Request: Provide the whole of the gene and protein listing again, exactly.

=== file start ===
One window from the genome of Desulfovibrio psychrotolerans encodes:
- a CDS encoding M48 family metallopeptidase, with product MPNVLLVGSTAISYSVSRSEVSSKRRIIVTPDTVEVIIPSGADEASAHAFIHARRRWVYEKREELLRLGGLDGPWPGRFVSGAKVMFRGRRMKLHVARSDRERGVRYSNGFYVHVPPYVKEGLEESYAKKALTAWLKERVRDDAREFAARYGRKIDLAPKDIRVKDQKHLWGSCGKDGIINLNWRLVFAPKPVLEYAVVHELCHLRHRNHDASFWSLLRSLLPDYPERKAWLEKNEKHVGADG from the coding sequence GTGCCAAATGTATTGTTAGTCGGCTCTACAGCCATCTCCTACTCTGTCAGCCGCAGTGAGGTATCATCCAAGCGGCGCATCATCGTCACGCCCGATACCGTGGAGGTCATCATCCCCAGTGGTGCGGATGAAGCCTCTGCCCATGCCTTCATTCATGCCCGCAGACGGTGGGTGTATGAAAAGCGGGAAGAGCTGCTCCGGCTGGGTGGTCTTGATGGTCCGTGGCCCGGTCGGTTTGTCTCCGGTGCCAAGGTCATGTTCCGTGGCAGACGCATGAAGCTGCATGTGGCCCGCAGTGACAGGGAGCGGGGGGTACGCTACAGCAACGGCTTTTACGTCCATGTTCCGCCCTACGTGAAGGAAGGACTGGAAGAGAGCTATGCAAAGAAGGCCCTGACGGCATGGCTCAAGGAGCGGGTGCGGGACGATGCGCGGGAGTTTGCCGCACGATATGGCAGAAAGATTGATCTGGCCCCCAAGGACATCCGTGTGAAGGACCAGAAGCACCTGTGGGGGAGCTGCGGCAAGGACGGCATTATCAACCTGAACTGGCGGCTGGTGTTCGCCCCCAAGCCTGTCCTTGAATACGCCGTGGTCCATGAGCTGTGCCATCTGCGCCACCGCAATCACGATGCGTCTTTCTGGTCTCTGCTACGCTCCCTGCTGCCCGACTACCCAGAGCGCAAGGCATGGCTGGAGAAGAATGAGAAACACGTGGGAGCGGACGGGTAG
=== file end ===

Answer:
One window from the genome of Desulfovibrio psychrotolerans encodes:
- a CDS encoding M48 family metallopeptidase, with product MPNVLLVGSTAISYSVSRSEVSSKRRIIVTPDTVEVIIPSGADEASAHAFIHARRRWVYEKREELLRLGGLDGPWPGRFVSGAKVMFRGRRMKLHVARSDRERGVRYSNGFYVHVPPYVKEGLEESYAKKALTAWLKERVRDDAREFAARYGRKIDLAPKDIRVKDQKHLWGSCGKDGIINLNWRLVFAPKPVLEYAVVHELCHLRHRNHDASFWSLLRSLLPDYPERKAWLEKNEKHVGADG from the coding sequence GTGCCAAATGTATTGTTAGTCGGCTCTACAGCCATCTCCTACTCTGTCAGCCGCAGTGAGGTATCATCCAAGCGGCGCATCATCGTCACGCCCGATACCGTGGAGGTCATCATCCCCAGTGGTGCGGATGAAGCCTCTGCCCATGCCTTCATTCATGCCCGCAGACGGTGGGTGTATGAAAAGCGGGAAGAGCTGCTCCGGCTGGGTGGTCTTGATGGTCCGTGGCCCGGTCGGTTTGTCTCCGGTGCCAAGGTCATGTTCCGTGGCAGACGCATGAAGCTGCATGTGGCCCGCAGTGACAGGGAGCGGGGGGTACGCTACAGCAACGGCTTTTACGTCCATGTTCCGCCCTACGTGAAGGAAGGACTGGAAGAGAGCTATGCAAAGAAGGCCCTGACGGCATGGCTCAAGGAGCGGGTGCGGGACGATGCGCGGGAGTTTGCCGCACGATATGGCAGAAAGATTGATCTGGCCCCCAAGGACATCCGTGTGAAGGACCAGAAGCACCTGTGGGGGAGCTGCGGCAAGGACGGCATTATCAACCTGAACTGGCGGCTGGTGTTCGCCCCCAAGCCTGTCCTTGAATACGCCGTGGTCCATGAGCTGTGCCATCTGCGCCACCGCAATCACGATGCGTCTTTCTGGTCTCTGCTACGCTCCCTGCTGCCCGACTACCCAGAGCGCAAGGCATGGCTGGAGAAGAATGAGAAACACGTGGGAGCGGACGGGTAG